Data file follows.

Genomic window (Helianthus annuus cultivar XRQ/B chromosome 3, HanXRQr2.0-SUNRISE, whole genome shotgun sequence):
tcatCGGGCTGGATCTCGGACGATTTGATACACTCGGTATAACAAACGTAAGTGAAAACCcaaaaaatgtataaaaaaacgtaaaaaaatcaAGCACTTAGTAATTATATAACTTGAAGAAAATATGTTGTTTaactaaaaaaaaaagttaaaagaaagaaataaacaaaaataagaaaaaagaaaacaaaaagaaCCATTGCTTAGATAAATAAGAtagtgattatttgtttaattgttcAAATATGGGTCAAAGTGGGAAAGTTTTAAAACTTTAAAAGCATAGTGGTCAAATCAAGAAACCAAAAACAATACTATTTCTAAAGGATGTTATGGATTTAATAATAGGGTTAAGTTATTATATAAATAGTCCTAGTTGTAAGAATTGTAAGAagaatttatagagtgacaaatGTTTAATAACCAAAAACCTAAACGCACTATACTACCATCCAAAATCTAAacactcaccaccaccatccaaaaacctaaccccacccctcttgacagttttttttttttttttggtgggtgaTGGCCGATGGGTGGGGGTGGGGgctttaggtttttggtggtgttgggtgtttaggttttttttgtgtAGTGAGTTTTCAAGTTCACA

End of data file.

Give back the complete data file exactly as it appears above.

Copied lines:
Genomic window (Helianthus annuus cultivar XRQ/B chromosome 3, HanXRQr2.0-SUNRISE, whole genome shotgun sequence):
tcatCGGGCTGGATCTCGGACGATTTGATACACTCGGTATAACAAACGTAAGTGAAAACCcaaaaaatgtataaaaaaacgtaaaaaaatcaAGCACTTAGTAATTATATAACTTGAAGAAAATATGTTGTTTaactaaaaaaaaaagttaaaagaaagaaataaacaaaaataagaaaaaagaaaacaaaaagaaCCATTGCTTAGATAAATAAGAtagtgattatttgtttaattgttcAAATATGGGTCAAAGTGGGAAAGTTTTAAAACTTTAAAAGCATAGTGGTCAAATCAAGAAACCAAAAACAATACTATTTCTAAAGGATGTTATGGATTTAATAATAGGGTTAAGTTATTATATAAATAGTCCTAGTTGTAAGAATTGTAAGAagaatttatagagtgacaaatGTTTAATAACCAAAAACCTAAACGCACTATACTACCATCCAAAATCTAAacactcaccaccaccatccaaaaacctaaccccacccctcttgacagttttttttttttttttggtgggtgaTGGCCGATGGGTGGGGGTGGGGgctttaggtttttggtggtgttgggtgtttaggttttttttgtgtAGTGAGTTTTCAAGTTCACA